This is part 1 of a 2 part series on RFK and the Obama coalition.
Forty-five years ago today, Senator Robert F. Kennedy announced his candidacy for the President of the United States promising to lead a moral and political uprising to end the war in Vietnam and to fight the corrosive poverty afflicting American cities and rural areas. Affected greatly by the legacy of his brother President John F. Kennedy, his growing alignment with the Civil Rights and anti-war movements, and his work to fight the war on poverty, Sen. Kennedy sought to do what no liberal politician before him had been able to accomplish — unite African Americans, Latinos, young people, and liberal intellectuals with blue collar whites to advance progressive causes and give political voice to the disenfranchised in American society.
Kennedy’s straightforward talk about the problems of “the other America” and the need for racial reconciliation and expanded opportunities for all people — across racial and ethnic lines — rallied communities across the country. Although his campaign lasted only 82 days before he was gunned down in Los Angeles — a few months after the assassination of Dr. Martin Luther King, Jr. — Robert Kennedy’s forward-looking vision and unique political strategy presaged a fundamental transformation of American liberalism away from its New Deal roots and towards the emergent coalition of minorities, young people, women, professionals, and middle class whites that would eventually elect Barack Obama in 2008 and re-elect him in 2012.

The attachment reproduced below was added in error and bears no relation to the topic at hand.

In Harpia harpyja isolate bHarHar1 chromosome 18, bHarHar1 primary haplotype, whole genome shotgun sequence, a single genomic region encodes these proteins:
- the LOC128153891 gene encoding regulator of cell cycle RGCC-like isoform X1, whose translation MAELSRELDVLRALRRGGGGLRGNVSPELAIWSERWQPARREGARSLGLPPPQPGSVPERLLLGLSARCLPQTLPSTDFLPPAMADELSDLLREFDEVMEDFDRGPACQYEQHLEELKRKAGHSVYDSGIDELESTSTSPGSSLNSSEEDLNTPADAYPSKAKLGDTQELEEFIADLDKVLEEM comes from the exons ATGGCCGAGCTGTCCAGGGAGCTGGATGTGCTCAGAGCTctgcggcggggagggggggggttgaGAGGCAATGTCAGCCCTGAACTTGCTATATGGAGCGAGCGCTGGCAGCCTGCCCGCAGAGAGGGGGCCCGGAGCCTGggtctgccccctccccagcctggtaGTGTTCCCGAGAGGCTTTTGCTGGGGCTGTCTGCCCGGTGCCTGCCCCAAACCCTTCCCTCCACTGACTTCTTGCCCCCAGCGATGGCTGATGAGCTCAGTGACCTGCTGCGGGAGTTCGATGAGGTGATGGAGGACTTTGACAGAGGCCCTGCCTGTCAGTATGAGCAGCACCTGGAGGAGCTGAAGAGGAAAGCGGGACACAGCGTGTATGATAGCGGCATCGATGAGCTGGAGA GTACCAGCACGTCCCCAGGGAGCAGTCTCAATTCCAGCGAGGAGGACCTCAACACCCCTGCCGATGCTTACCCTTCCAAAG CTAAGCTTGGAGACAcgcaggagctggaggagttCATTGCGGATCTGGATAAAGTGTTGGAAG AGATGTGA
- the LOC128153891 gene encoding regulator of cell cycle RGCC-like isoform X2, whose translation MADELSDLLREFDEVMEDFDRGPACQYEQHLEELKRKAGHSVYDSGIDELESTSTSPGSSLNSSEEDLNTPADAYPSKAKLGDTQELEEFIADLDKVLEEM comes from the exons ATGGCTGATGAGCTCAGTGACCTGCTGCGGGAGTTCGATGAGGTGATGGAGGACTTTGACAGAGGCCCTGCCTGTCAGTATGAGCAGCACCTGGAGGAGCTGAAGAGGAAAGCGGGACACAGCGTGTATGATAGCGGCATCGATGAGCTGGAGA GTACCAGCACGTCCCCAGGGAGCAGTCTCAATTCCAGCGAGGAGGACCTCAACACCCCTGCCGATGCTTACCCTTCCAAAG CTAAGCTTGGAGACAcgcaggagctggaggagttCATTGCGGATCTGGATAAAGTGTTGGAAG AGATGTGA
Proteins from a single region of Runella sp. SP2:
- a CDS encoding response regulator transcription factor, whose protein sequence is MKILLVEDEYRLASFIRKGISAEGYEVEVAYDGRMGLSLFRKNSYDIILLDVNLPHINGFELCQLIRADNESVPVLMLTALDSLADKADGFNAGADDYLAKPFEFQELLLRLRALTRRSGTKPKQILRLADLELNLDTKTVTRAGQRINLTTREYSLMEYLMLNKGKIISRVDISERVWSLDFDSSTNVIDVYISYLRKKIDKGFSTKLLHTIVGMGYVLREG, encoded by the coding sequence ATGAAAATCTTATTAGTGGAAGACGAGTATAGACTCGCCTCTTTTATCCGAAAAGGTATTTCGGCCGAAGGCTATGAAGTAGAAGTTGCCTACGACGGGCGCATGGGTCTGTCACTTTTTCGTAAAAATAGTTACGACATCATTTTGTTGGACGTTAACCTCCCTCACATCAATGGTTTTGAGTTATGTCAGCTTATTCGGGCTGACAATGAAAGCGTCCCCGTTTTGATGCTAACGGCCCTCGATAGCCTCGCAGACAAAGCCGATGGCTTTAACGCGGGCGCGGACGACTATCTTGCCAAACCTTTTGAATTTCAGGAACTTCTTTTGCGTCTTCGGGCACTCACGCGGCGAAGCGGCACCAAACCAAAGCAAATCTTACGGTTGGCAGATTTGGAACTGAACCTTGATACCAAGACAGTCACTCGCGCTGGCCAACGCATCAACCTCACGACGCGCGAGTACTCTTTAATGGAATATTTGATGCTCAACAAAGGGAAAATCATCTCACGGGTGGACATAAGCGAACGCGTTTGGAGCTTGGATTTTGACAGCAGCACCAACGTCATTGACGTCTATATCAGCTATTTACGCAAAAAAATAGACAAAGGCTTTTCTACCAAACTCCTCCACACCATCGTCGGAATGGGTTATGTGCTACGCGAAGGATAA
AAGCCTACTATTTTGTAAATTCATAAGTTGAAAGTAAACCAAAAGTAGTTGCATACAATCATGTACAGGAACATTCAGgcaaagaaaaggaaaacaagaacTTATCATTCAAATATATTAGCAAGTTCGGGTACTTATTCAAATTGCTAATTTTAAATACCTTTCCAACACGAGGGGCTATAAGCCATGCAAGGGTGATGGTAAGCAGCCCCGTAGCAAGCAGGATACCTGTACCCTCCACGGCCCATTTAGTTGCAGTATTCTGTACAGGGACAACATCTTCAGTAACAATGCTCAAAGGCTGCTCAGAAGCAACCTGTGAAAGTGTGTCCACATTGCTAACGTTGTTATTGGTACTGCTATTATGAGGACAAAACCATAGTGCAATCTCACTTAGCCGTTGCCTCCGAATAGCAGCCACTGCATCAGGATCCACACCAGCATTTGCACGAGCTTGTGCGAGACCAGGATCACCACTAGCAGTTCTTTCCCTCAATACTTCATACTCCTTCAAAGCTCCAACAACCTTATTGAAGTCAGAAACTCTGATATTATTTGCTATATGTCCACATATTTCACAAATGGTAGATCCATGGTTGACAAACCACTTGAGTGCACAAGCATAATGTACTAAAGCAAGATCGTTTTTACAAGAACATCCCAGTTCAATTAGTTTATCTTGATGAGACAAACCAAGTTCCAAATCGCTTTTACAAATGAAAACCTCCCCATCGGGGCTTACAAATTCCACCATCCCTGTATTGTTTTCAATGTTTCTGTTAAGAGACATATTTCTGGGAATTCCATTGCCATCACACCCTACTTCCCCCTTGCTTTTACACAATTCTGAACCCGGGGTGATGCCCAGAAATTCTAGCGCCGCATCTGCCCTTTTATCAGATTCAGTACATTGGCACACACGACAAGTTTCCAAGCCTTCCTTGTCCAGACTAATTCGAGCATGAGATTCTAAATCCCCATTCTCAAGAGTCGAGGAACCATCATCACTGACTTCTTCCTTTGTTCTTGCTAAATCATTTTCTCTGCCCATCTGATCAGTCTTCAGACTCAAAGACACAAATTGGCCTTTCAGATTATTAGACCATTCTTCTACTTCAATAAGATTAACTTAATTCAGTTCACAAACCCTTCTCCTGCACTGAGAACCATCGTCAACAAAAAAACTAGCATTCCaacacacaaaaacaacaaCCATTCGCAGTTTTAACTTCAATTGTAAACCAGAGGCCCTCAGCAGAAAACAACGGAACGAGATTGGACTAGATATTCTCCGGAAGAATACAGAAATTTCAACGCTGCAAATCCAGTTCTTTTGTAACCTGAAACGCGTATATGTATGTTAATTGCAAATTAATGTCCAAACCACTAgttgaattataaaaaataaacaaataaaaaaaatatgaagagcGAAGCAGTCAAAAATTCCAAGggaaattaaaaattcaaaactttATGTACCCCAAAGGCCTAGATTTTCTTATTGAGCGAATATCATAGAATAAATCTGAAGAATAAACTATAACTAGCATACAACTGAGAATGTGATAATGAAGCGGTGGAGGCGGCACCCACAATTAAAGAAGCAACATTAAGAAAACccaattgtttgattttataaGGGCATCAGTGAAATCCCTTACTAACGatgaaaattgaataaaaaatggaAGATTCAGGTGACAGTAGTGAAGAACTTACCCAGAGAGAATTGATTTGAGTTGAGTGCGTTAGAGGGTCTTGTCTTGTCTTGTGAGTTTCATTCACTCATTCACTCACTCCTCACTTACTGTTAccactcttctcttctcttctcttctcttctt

The decades following Kennedy’s presidential run were not easy for center-left forces as progressives faced numerous political difficulties, ideological set-backs, and outright campaign and governing failures. A resurgent conservative movement that gained strength during the 1970’s and 1980’s successfully shifted ideological discourse and public policy away from New Deal and Great Society liberalism and towards supply-side principles, social conservatism, and aggressive militarism. At the national level, the Democratic Party lost control of many states, particularly in the South, and a large percentage of its white working class base to an increasingly conservative Republican Party under Ronald Reagan and Newt Gingrich.
These ideological and political streams eventually converged to cause the most damage during the failed presidency of George W. Bush in the early 2000’s when the United States embarked on series of policy mistakes from the wars in Afghanistan and Iraq to unfunded tax cuts for the wealthy and the dismantling of federal regulations to protect the environment, public health, and the economy.
With President Obama’s re-election, the tide has clearly turned for progressives as the conservative realignment in American politics has reached its peak and is rapidly declining due to long term changes in America; a new and vibrant coalition in American politics has indisputably arrived. This powerful Obama coalition, presaged by Kennedy in 1968, has the potential to dominate politics for a generation and usher in a new era of progressive public policy.
But will it? That depends on the extent to which this coalition can be mobilized and broadened as we move forward.
The strengths of the coalition are obvious, starting with minority voters. The share of minority voters in the 2012 election increased by 2 percentage points, bringing their share of the voting electorate to 28 percent. That compares to just 15 percent of voters in 1988.